Bank holidays. Love 'em. Who doesn’t?
GrubsterGirl and I tend to try to manage at least one day of a weekend with just the two of us, holed up in the flat with papers, a jug of coffee and preferably something to eat. This weekend has been a busy one, so thank goodness it was a three-day-er.
To celebrate the extra day, this morning we got up bright and breezy to make my favourite brekkie: French toast, bacon and maple syrup.
It’s a strange combo, but far from an usual one. In the States, they’d barely think twice about lathering salty, fatty, streaky bacon with lashings of syrup; in England we turn our nose up at the idea. I remember the first time I tried it – in an underground, all-you-can-eat breakfast bar in New York. At uni, up in Edinburgh, there was a great place called Favorit* that sold bacon rolls, coffee, Belgian beers, and, yes, French toast, bacon & maple syrup until 3.00 am, making it the perfect post-pub stomach filler.
The mix of salt and sweet is a fantastic one – and much more common that people think. Salt and sweet popcorn? Salt chocolate? Salted caramel? It’s everywhere. And it’s great for breakfast – especially if you’re suffering a little from the night before.
Here’s how I do it:
Assemble your ingredients:
Loaf of white bread (In truth, I expect it’s fine with brown, or even granary. I just like it done with white bread, a really cheapo tin loaf – although you want one as crusty as you can, otherwise it’s a bit of a nightmare to cut. Like this one.)
x4 Eggs (Use free range, please. There should be four here, but I forgot one.)
Splash of milk
x10 rashers of smoked streaky bacon
1. Get that bacon in the pan and start it frying. Or stick it in the oven if (a) you remember to pre-heat it; and (b) you’re feeling healthy. I did neither; I’m pretty disorganised and I kinda feel that, with this dish, if you’re cooking it then it’s a little late to be worrying about health concerns.
2. Carve your bread into nice thick slices. You’re going to want the bread to soak up as much eggy-goodness as possible, so big chunks helps. Thick, like the best part of an inch. Slice diagonally to form triangles. About one and a half slices per head. Or two if you're a troffer.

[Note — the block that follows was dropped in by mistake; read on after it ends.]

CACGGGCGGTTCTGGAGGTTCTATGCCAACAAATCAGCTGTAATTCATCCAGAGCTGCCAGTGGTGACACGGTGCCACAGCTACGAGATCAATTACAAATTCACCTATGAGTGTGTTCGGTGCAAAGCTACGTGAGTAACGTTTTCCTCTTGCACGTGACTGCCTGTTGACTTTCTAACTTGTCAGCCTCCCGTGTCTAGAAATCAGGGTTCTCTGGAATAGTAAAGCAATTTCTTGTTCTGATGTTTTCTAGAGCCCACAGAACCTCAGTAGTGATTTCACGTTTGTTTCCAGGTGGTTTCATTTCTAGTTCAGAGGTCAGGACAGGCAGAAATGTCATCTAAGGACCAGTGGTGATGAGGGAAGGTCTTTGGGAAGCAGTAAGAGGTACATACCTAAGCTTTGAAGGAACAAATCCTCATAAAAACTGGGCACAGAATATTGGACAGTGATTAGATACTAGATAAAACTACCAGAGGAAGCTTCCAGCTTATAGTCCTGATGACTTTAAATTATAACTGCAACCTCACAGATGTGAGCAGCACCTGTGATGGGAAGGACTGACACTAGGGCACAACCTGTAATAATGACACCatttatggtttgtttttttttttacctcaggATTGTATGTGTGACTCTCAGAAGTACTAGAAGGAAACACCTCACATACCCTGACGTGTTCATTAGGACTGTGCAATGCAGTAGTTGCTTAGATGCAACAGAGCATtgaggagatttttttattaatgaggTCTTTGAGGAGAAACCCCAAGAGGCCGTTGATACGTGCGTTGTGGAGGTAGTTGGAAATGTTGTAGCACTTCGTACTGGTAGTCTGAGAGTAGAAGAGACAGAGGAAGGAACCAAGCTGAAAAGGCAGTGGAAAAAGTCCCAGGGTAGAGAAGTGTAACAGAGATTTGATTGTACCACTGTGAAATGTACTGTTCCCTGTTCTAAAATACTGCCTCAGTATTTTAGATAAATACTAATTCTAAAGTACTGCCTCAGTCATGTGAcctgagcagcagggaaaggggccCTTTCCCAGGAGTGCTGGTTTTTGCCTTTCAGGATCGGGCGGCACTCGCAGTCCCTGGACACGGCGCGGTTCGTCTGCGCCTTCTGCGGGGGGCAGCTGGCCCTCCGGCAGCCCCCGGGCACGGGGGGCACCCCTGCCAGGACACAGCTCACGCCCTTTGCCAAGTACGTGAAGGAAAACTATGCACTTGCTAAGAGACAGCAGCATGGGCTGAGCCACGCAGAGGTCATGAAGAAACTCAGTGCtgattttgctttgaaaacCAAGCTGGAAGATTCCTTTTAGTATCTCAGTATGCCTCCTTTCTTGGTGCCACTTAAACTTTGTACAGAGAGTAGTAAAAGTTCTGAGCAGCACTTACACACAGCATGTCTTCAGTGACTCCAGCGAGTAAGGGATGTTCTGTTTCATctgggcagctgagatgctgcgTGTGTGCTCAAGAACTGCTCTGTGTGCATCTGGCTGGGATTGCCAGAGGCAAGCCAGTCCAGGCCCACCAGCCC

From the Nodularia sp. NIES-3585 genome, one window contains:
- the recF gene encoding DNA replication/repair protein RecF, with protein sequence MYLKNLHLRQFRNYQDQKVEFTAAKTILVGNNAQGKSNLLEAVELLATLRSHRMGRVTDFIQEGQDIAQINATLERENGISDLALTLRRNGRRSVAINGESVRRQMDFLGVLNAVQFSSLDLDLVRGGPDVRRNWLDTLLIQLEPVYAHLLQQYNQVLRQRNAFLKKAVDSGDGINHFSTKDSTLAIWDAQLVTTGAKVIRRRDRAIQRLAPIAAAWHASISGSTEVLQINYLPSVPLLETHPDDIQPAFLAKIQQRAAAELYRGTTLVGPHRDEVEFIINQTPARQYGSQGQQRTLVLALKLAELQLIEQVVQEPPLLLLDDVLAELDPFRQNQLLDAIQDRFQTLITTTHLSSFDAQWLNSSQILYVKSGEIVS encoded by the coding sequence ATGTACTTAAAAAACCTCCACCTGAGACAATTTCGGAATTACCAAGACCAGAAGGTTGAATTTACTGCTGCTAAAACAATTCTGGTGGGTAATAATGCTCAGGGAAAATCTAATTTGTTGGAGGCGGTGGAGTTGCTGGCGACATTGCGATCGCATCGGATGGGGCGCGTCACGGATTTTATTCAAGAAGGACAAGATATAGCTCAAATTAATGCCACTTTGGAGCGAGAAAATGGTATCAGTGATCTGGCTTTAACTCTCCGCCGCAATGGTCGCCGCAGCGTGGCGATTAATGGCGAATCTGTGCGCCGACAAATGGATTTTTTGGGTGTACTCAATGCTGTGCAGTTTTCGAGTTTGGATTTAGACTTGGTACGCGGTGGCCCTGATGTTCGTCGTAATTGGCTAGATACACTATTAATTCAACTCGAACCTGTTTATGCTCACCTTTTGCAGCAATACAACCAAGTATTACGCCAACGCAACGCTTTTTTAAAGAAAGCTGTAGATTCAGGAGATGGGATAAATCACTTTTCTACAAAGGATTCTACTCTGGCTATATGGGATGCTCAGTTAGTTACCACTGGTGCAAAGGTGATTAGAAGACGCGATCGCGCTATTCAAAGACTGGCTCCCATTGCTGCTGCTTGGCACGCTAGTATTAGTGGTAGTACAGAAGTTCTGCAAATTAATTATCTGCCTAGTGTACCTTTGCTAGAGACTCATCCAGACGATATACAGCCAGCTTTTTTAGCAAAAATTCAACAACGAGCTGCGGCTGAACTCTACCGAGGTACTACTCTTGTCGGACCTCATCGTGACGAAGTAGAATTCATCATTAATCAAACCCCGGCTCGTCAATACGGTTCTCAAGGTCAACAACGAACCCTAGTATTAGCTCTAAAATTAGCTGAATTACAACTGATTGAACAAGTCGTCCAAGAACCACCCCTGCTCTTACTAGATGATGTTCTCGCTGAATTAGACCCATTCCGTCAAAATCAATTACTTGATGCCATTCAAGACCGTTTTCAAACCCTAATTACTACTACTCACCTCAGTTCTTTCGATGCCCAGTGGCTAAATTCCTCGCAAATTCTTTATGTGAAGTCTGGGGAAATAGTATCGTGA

3. Turn the bacon. You want it nice and crispy, American style. That’s why I’m stipulating streaky bacon, not back. Sure, back bacon tastes better, but here you want the streaky stuff. Some supermarkets do Americanstyle bacon which is really, really thin, a bit like pancetta, and about 50% fat. Go for this for the truly authentic experience, it actually aint that bad.
4. Crack your eggs in a bowl and whisk them up with a splash of milk. A bit like making scrambled eggs, but without the pepper and cream. So not that much like making scrambled eggs, but you know what I mean. Some folks like to add cinnamon at this stage to make it even more all-American. I didn’t, but I won’s judge you too much if you do**. Once mixed, lob in some slices of bread, turning after a few minutes so that both sides have soaked up lots of egg-mix.
5. Once all the bacon is crispy, remove from the pan and leave on a piece of kitchen towel to allow some of the fat to be soaked up. If it don’t look like this, do it a bit longer.
6. Wipe down the pan and throw in the eggy-bread. Cook it for two to four minutes, then flip it. If it shows any kind of resistance or stickiness to the pan when you’re flipping it, give it a bit longer – it aint done yet. When you do flip it, check that the underside (ie. the bit that’s been a-cookin') is a lovely dappled brown. If not, give it a bit longer. It should look a bit like this.
When both sides are cooked, stand them up on their sides to brown them.
7. Remove from the pan. Stack up, photograph, resist the urge to scoff them all, and Instagram that thing.
8. Slice again into smaller triangles, arrange bacon, drown in maple syrup, serve with hot coffee and cold orange juice.
Of course, if you're feeling super healthy (weirdo) but still want french toast (contradiction in terms) then why not try it as GG had a little while ago - forgoing the bacon and using summer fruits instead?
- GrubsterBoy -
* I loved it as a student, but that was many years back now, and in any event our standards were probably more limited – I mean baked beans on toast was considered a delicacy if one sprinkled Worcestershire sauce over it. One way or another, I notice the reviews online are now pretty poor. So who knows.
** I will, actually.